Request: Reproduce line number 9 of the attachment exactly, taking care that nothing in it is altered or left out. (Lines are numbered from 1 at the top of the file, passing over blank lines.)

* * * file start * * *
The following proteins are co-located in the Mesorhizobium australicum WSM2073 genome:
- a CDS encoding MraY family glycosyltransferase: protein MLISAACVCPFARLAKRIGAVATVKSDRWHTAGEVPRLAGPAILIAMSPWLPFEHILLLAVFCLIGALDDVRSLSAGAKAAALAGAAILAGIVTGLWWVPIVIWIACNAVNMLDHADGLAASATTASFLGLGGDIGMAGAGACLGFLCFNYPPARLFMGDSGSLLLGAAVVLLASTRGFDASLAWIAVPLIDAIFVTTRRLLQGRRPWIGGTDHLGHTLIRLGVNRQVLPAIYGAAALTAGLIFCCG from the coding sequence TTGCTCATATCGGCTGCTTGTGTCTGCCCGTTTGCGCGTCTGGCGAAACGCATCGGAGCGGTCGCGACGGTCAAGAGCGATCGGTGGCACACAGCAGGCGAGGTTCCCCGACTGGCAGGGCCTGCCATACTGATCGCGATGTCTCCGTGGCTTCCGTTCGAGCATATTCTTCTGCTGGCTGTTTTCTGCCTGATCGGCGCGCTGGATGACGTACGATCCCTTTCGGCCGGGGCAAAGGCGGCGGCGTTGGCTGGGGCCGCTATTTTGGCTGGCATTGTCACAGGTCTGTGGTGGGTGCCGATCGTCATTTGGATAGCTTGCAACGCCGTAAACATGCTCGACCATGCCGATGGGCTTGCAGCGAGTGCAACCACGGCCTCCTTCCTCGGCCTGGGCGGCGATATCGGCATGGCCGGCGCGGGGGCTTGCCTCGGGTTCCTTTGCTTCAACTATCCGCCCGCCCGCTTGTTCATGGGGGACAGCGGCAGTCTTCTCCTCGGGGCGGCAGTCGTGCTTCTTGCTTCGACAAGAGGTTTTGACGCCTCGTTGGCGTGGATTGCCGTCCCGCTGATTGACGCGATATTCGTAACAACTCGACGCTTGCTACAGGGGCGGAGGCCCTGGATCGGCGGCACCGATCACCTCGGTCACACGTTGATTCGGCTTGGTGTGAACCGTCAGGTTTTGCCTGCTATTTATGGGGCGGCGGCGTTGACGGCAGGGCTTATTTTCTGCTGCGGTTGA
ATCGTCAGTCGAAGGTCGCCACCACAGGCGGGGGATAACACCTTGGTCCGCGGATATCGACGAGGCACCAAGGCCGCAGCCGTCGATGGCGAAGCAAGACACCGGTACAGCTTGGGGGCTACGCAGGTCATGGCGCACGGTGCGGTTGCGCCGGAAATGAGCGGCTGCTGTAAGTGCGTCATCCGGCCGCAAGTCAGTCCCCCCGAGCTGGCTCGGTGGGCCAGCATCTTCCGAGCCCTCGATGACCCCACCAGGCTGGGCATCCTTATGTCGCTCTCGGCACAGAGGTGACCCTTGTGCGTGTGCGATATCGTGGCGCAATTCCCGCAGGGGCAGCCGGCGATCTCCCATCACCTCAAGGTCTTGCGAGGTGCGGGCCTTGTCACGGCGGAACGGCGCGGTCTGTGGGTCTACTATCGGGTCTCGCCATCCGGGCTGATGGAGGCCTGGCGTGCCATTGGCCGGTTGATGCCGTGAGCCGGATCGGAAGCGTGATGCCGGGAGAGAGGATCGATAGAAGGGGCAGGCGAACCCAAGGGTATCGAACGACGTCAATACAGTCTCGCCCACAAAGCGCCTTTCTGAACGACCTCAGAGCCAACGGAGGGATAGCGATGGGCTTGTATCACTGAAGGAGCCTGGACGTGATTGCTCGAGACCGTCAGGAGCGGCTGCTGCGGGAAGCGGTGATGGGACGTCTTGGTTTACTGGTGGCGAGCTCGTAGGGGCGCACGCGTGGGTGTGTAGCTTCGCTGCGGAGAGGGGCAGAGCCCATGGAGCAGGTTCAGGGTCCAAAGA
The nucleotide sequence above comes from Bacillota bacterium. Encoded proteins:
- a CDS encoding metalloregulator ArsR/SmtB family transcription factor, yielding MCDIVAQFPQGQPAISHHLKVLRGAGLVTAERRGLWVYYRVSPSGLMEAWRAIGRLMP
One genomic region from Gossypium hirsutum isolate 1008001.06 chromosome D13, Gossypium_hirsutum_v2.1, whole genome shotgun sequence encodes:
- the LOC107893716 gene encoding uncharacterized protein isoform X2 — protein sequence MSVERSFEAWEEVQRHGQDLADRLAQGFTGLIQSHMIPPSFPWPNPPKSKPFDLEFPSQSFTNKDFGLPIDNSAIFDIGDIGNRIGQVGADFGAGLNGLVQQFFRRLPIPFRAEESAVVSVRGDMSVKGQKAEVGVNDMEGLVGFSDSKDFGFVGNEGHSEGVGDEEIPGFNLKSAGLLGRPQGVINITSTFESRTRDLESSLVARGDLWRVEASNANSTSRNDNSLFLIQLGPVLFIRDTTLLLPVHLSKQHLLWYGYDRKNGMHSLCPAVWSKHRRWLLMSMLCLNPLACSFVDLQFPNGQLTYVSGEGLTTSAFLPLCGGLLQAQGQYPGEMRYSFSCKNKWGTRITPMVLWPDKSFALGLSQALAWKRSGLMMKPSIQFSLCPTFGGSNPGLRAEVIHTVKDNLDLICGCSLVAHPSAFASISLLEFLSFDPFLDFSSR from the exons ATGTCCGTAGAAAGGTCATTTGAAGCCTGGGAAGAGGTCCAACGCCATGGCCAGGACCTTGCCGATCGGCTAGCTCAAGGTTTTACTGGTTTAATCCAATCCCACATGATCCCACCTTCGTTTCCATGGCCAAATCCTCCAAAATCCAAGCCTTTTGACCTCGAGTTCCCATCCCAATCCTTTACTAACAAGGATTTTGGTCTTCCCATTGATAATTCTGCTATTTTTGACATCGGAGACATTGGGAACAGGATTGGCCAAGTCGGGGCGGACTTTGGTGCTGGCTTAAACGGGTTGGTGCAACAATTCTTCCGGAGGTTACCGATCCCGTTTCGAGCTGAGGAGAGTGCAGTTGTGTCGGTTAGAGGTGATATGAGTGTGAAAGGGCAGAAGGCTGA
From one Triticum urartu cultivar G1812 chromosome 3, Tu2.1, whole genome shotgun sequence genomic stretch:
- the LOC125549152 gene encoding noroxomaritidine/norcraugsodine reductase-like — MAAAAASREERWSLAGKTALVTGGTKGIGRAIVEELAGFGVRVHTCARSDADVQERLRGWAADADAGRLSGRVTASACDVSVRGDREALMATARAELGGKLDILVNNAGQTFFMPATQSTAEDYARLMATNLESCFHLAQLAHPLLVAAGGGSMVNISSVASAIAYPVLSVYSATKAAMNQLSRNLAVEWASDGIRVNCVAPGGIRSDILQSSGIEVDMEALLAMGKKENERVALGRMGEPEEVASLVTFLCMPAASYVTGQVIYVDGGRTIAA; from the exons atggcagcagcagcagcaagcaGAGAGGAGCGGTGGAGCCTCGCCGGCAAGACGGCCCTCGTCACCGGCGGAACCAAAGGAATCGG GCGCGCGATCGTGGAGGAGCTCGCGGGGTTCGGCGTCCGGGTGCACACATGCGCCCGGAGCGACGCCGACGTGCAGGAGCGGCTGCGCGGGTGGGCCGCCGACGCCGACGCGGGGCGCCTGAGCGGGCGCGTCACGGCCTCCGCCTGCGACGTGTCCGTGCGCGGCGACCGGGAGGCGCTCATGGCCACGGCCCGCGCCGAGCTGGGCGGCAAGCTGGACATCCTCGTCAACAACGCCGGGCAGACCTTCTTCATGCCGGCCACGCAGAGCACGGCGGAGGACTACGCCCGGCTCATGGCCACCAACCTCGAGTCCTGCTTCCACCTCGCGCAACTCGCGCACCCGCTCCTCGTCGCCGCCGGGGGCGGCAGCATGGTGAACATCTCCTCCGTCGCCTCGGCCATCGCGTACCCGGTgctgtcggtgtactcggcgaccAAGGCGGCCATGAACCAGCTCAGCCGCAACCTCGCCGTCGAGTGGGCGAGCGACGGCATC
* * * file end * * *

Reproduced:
- the LOC125549152 gene encoding noroxomaritidine/norcraugsodine reductase-like — MAAAAASREERWSLAGKTALVTGGTKGIGRAIVEELAGFGVRVHTCARSDADVQERLRGWAADADAGRLSGRVTASACDVSVRGDREALMATARAELGGKLDILVNNAGQTFFMPATQSTAEDYARLMATNLESCFHLAQLAHPLLVAAGGGSMVNISSVASAIAYPVLSVYSATKAAMNQLSRNLAVEWASDGIRVNCVAPGGIRSDILQSSGIEVDMEALLAMGKKENERVALGRMGEPEEVASLVTFLCMPAASYVTGQVIYVDGGRTIAA; from the exons atggcagcagcagcagcaagcaGAGAGGAGCGGTGGAGCCTCGCCGGCAAGACGGCCCTCGTCACCGGCGGAACCAAAGGAATCGG GCGCGCGATCGTGGAGGAGCTCGCGGGGTTCGGCGTCCGGGTGCACACATGCGCCCGGAGCGACGCCGACGTGCAGGAGCGGCTGCGCGGGTGGGCCGCCGACGCCGACGCGGGGCGCCTGAGCGGGCGCGTCACGGCCTCCGCCTGCGACGTGTCCGTGCGCGGCGACCGGGAGGCGCTCATGGCCACGGCCCGCGCCGAGCTGGGCGGCAAGCTGGACATCCTCGTCAACAACGCCGGGCAGACCTTCTTCATGCCGGCCACGCAGAGCACGGCGGAGGACTACGCCCGGCTCATGGCCACCAACCTCGAGTCCTGCTTCCACCTCGCGCAACTCGCGCACCCGCTCCTCGTCGCCGCCGGGGGCGGCAGCATGGTGAACATCTCCTCCGTCGCCTCGGCCATCGCGTACCCGGTgctgtcggtgtactcggcgaccAAGGCGGCCATGAACCAGCTCAGCCGCAACCTCGCCGTCGAGTGGGCGAGCGACGGCATC